|37000 Feet||Browse and search NASA's
Aviation Safety Reporting System
|Local Time Of Day||0601 To 1200|
|Locale Reference||airport : day.airport|
|Altitude||agl single value : 0|
|Operator||common carrier : air carrier|
|Make Model Name||Challenger CL600|
|Operating Under FAR Part||Part 121|
|Flight Phase||ground : preflight|
ground : parked
|Affiliation||company : air carrier|
|Function||flight crew : first officer|
|Qualification||pilot : commercial|
|Anomaly||aircraft equipment problem : critical|
maintenance problem : improper maintenance
|Independent Detector||other flight crewa|
Maintenance Human Performance
|Primary Problem||Maintenance Human Performance|
Arrived for the morning flight. Received aircraft from overnight maintenance work. Performed all preflight duties per poh. While waiting for final ACARS takeoff data to return; I attempted to set the pitch trim to an approximately value for the loading conditions. Upon activation of the first officer pitch trim switch; I discovered the trim moved in the opposite direction of that commanded by the switch. I confirmed this action with the captain who also observed the incorrect movement of the pitch trim motor. We immediately contacted maintenance and proceeded to deplane passenger due to the length of the predicted delay. Upon review of the problem by maintenance personnel; it was discovered the trim switch was wired incorrectly. The wiring resulted in opposite activation of the trim motor (ie; commanded nose up; trim moved nose down). The maintenance personnel were able to correct wiring of the switch and allowed for the aircraft to be returned to service. This situation highlighted 2 areas of concern. Per the current poh; there is not a designated procedure in which the first officer checks the operation of the control yoke mounted trim switch. This problem was discovered prior to block out only because I attempted to set an approximately trim setting. Secondly. This aircraft had just come out of aircraft maintenance. The ACARS indicated the aircraft flew a leg the prior night and was then returned to the terminal following overnight maintenance. This issue clearly resulted from a breakdown in the inspection system. I am confused as to how the trim switches could be worked on by a maintenance technician and then returned to service with an airworthiness signoff without an operations check of the system. The first time the switch was activated at the gate this problem was idented. It was clearly a wiring error and not an intermittent problem this leg was scheduled to be operated by the first officer and it was very possible this first time the trim switch would be operated would be after aircraft rotation and relatively close to the ground. Callback conversation with reporter revealed the following information: reporter stated that it is not a requirement that the first officer check or activate the trim switch at any time prior to takeoff. Since the anomaly was restricted to the trim switch; it would not have been discovered until airborne.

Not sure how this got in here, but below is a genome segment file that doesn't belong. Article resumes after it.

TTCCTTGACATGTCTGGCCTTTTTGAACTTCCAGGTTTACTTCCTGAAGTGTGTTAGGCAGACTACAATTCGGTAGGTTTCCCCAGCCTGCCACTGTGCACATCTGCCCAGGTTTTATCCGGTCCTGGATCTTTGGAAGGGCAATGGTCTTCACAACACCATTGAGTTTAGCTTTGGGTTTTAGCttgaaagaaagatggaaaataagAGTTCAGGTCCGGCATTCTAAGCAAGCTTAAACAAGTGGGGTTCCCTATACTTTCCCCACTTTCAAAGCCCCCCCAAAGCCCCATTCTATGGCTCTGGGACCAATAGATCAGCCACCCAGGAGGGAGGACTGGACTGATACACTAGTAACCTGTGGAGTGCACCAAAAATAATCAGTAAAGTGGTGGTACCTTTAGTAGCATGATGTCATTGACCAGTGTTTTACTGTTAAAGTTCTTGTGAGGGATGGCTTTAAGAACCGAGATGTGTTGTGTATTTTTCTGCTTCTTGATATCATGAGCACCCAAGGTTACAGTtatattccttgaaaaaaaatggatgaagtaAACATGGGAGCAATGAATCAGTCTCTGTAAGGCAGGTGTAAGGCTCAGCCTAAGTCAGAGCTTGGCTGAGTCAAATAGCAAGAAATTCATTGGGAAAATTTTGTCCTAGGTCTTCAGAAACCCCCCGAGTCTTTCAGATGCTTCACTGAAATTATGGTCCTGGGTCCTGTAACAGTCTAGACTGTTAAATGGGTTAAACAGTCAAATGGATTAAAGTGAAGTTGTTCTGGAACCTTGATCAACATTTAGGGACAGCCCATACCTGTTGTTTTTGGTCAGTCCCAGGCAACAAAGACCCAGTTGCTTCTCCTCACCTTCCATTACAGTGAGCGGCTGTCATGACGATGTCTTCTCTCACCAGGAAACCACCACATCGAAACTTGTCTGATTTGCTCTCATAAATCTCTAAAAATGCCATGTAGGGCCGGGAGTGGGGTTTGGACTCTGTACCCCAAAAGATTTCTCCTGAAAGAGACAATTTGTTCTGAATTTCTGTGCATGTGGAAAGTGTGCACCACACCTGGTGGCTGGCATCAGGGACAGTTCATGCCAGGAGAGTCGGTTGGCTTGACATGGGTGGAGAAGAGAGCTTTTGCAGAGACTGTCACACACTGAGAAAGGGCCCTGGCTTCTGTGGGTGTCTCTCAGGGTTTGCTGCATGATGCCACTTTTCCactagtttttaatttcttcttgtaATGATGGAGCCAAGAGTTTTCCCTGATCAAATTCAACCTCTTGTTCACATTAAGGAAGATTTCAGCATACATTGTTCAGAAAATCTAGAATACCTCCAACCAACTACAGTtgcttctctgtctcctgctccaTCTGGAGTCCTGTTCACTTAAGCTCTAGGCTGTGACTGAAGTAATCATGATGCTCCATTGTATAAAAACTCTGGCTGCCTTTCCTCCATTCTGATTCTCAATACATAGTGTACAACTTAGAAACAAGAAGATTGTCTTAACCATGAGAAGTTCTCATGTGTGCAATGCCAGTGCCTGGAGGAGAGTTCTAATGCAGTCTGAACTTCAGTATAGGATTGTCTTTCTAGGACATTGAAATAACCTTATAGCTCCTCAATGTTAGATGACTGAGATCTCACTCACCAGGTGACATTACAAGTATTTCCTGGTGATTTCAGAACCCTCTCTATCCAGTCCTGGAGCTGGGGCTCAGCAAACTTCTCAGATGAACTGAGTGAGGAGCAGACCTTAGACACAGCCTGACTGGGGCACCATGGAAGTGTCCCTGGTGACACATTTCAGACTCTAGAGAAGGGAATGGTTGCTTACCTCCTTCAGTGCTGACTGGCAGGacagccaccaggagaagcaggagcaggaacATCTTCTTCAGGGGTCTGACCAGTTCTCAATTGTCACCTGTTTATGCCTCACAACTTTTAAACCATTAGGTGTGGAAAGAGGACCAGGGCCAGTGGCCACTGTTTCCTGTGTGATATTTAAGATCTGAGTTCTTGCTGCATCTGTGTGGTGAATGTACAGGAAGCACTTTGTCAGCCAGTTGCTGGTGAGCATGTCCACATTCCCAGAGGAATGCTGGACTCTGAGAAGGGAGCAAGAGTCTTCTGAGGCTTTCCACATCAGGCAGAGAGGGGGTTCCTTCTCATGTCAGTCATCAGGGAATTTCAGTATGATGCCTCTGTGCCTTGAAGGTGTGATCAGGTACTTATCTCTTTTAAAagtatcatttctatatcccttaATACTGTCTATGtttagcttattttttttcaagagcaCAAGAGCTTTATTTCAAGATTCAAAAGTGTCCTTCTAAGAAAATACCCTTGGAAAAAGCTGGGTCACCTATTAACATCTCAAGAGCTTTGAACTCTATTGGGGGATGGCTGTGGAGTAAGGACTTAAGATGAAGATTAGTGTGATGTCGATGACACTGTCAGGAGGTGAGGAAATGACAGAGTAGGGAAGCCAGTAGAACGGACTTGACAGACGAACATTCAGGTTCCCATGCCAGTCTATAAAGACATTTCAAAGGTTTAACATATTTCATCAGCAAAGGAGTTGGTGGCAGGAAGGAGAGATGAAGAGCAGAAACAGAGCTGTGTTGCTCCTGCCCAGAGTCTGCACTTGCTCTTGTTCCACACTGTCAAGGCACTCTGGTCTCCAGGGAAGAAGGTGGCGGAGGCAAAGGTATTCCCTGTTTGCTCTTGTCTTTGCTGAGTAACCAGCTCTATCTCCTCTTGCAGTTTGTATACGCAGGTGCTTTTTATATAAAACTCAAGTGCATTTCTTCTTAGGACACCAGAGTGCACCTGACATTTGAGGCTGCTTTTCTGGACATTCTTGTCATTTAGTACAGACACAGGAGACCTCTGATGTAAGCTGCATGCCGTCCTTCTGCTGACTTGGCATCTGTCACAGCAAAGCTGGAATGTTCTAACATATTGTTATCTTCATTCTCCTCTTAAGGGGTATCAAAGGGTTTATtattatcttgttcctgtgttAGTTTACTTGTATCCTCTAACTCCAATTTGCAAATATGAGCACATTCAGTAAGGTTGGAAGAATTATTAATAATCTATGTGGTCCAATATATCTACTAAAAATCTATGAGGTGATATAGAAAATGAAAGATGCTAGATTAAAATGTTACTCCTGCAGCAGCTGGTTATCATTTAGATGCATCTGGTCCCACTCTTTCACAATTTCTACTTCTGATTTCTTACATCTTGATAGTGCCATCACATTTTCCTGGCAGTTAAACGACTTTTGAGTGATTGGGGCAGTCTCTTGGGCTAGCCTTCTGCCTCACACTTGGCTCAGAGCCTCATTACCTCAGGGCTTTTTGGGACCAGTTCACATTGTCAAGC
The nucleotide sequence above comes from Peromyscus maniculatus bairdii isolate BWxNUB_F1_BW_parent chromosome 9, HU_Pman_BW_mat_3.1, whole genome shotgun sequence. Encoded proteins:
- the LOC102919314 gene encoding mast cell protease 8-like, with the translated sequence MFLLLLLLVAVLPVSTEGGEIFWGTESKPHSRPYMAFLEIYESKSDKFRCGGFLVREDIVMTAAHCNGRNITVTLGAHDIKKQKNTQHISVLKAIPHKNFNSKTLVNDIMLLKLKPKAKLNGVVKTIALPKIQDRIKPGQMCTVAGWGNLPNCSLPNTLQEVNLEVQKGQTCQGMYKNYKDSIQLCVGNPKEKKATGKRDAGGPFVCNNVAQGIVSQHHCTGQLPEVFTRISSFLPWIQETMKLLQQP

Original NASA ASRS Text
Title: BOMBARDIER CL600 FO DISCOVERED HIS PITCH TRIM SWITCH ACTIVATED THE TRIM IN THE OPPOSITE DIRECTION OF THAT COMMANDED BY THE SWITCH.
Narrative: ARRIVED FOR THE MORNING FLT. RECEIVED ACFT FROM OVERNIGHT MAINT WORK. PERFORMED ALL PREFLT DUTIES PER POH. WHILE WAITING FOR FINAL ACARS TKOF DATA TO RETURN; I ATTEMPTED TO SET THE PITCH TRIM TO AN APPROX VALUE FOR THE LOADING CONDITIONS. UPON ACTIVATION OF THE FO PITCH TRIM SWITCH; I DISCOVERED THE TRIM MOVED IN THE OPPOSITE DIRECTION OF THAT COMMANDED BY THE SWITCH. I CONFIRMED THIS ACTION WITH THE CAPT WHO ALSO OBSERVED THE INCORRECT MOVEMENT OF THE PITCH TRIM MOTOR. WE IMMEDIATELY CONTACTED MAINT AND PROCEEDED TO DEPLANE PAX DUE TO THE LENGTH OF THE PREDICTED DELAY. UPON REVIEW OF THE PROB BY MAINT PERSONNEL; IT WAS DISCOVERED THE TRIM SWITCH WAS WIRED INCORRECTLY. THE WIRING RESULTED IN OPPOSITE ACTIVATION OF THE TRIM MOTOR (IE; COMMANDED NOSE UP; TRIM MOVED NOSE DOWN). THE MAINT PERSONNEL WERE ABLE TO CORRECT WIRING OF THE SWITCH AND ALLOWED FOR THE ACFT TO BE RETURNED TO SVC. THIS SITUATION HIGHLIGHTED 2 AREAS OF CONCERN. PER THE CURRENT POH; THERE IS NOT A DESIGNATED PROC IN WHICH THE FO CHKS THE OP OF THE CTL YOKE MOUNTED TRIM SWITCH. THIS PROB WAS DISCOVERED PRIOR TO BLOCK OUT ONLY BECAUSE I ATTEMPTED TO SET AN APPROX TRIM SETTING. SECONDLY. THIS ACFT HAD JUST COME OUT OF ACFT MAINT. THE ACARS INDICATED THE ACFT FLEW A LEG THE PRIOR NIGHT AND WAS THEN RETURNED TO THE TERMINAL FOLLOWING OVERNIGHT MAINT. THIS ISSUE CLRLY RESULTED FROM A BREAKDOWN IN THE INSPECTION SYS. I AM CONFUSED AS TO HOW THE TRIM SWITCHES COULD BE WORKED ON BY A MAINT TECHNICIAN AND THEN RETURNED TO SVC WITH AN AIRWORTHINESS SIGNOFF WITHOUT AN OPS CHK OF THE SYS. THE FIRST TIME THE SWITCH WAS ACTIVATED AT THE GATE THIS PROB WAS IDENTED. IT WAS CLRLY A WIRING ERROR AND NOT AN INTERMITTENT PROB THIS LEG WAS SCHEDULED TO BE OPERATED BY THE FO AND IT WAS VERY POSSIBLE THIS FIRST TIME THE TRIM SWITCH WOULD BE OPERATED WOULD BE AFTER ACFT ROTATION AND RELATIVELY CLOSE TO THE GND. CALLBACK CONVERSATION WITH RPTR REVEALED THE FOLLOWING INFO: RPTR STATED THAT IT IS NOT A REQUIREMENT THAT THE FO CHECK OR ACTIVATE THE TRIM SWITCH AT ANY TIME PRIOR TO TKOF. SINCE THE ANOMALY WAS RESTRICTED TO THE TRIM SWITCH; IT WOULD NOT HAVE BEEN DISCOVERED UNTIL AIRBORNE.
Data retrieved from NASA's ASRS site as of January 2009 and automatically converted to unabbreviated mixed upper/lowercase text. This report is for informational purposes with no guarantee of accuracy. See NASA's ASRS site for official report.